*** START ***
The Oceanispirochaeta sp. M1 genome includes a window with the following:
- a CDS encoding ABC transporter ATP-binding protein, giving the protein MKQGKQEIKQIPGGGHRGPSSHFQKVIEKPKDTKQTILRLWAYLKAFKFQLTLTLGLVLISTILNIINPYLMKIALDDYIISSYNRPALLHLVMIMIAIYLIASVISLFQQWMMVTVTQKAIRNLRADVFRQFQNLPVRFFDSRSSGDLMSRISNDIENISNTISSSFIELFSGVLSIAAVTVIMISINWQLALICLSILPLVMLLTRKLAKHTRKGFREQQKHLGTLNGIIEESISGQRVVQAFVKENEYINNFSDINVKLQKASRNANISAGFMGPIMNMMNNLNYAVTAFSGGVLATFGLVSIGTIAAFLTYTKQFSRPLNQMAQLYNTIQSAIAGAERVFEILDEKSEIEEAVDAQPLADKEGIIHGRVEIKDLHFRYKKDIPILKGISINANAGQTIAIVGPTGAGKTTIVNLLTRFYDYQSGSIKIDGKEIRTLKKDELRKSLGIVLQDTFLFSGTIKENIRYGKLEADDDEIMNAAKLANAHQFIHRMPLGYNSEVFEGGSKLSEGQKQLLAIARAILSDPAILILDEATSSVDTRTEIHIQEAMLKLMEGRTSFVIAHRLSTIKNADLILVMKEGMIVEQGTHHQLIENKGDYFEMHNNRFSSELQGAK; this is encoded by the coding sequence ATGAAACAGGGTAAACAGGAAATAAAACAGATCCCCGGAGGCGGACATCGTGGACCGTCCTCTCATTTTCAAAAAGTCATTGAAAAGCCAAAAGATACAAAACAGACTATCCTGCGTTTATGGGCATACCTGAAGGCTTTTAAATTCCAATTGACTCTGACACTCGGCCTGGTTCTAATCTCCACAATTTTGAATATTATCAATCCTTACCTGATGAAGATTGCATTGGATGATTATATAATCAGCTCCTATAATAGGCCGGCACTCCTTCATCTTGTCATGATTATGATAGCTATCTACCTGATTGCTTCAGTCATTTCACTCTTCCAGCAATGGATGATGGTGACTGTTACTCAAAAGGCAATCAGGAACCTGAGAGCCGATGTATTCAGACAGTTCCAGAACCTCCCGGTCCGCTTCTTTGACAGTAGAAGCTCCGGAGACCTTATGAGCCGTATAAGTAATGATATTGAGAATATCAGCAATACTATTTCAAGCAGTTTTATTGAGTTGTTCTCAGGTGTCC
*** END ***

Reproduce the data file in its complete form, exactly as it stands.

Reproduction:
The Oceanispirochaeta sp. M1 genome includes a window with the following:
- a CDS encoding ABC transporter ATP-binding protein, giving the protein MKQGKQEIKQIPGGGHRGPSSHFQKVIEKPKDTKQTILRLWAYLKAFKFQLTLTLGLVLISTILNIINPYLMKIALDDYIISSYNRPALLHLVMIMIAIYLIASVISLFQQWMMVTVTQKAIRNLRADVFRQFQNLPVRFFDSRSSGDLMSRISNDIENISNTISSSFIELFSGVLSIAAVTVIMISINWQLALICLSILPLVMLLTRKLAKHTRKGFREQQKHLGTLNGIIEESISGQRVVQAFVKENEYINNFSDINVKLQKASRNANISAGFMGPIMNMMNNLNYAVTAFSGGVLATFGLVSIGTIAAFLTYTKQFSRPLNQMAQLYNTIQSAIAGAERVFEILDEKSEIEEAVDAQPLADKEGIIHGRVEIKDLHFRYKKDIPILKGISINANAGQTIAIVGPTGAGKTTIVNLLTRFYDYQSGSIKIDGKEIRTLKKDELRKSLGIVLQDTFLFSGTIKENIRYGKLEADDDEIMNAAKLANAHQFIHRMPLGYNSEVFEGGSKLSEGQKQLLAIARAILSDPAILILDEATSSVDTRTEIHIQEAMLKLMEGRTSFVIAHRLSTIKNADLILVMKEGMIVEQGTHHQLIENKGDYFEMHNNRFSSELQGAK; this is encoded by the coding sequence ATGAAACAGGGTAAACAGGAAATAAAACAGATCCCCGGAGGCGGACATCGTGGACCGTCCTCTCATTTTCAAAAAGTCATTGAAAAGCCAAAAGATACAAAACAGACTATCCTGCGTTTATGGGCATACCTGAAGGCTTTTAAATTCCAATTGACTCTGACACTCGGCCTGGTTCTAATCTCCACAATTTTGAATATTATCAATCCTTACCTGATGAAGATTGCATTGGATGATTATATAATCAGCTCCTATAATAGGCCGGCACTCCTTCATCTTGTCATGATTATGATAGCTATCTACCTGATTGCTTCAGTCATTTCACTCTTCCAGCAATGGATGATGGTGACTGTTACTCAAAAGGCAATCAGGAACCTGAGAGCCGATGTATTCAGACAGTTCCAGAACCTCCCGGTCCGCTTCTTTGACAGTAGAAGCTCCGGAGACCTTATGAGCCGTATAAGTAATGATATTGAGAATATCAGCAATACTATTTCAAGCAGTTTTATTGAGTTGTTCTCAGGTGTCC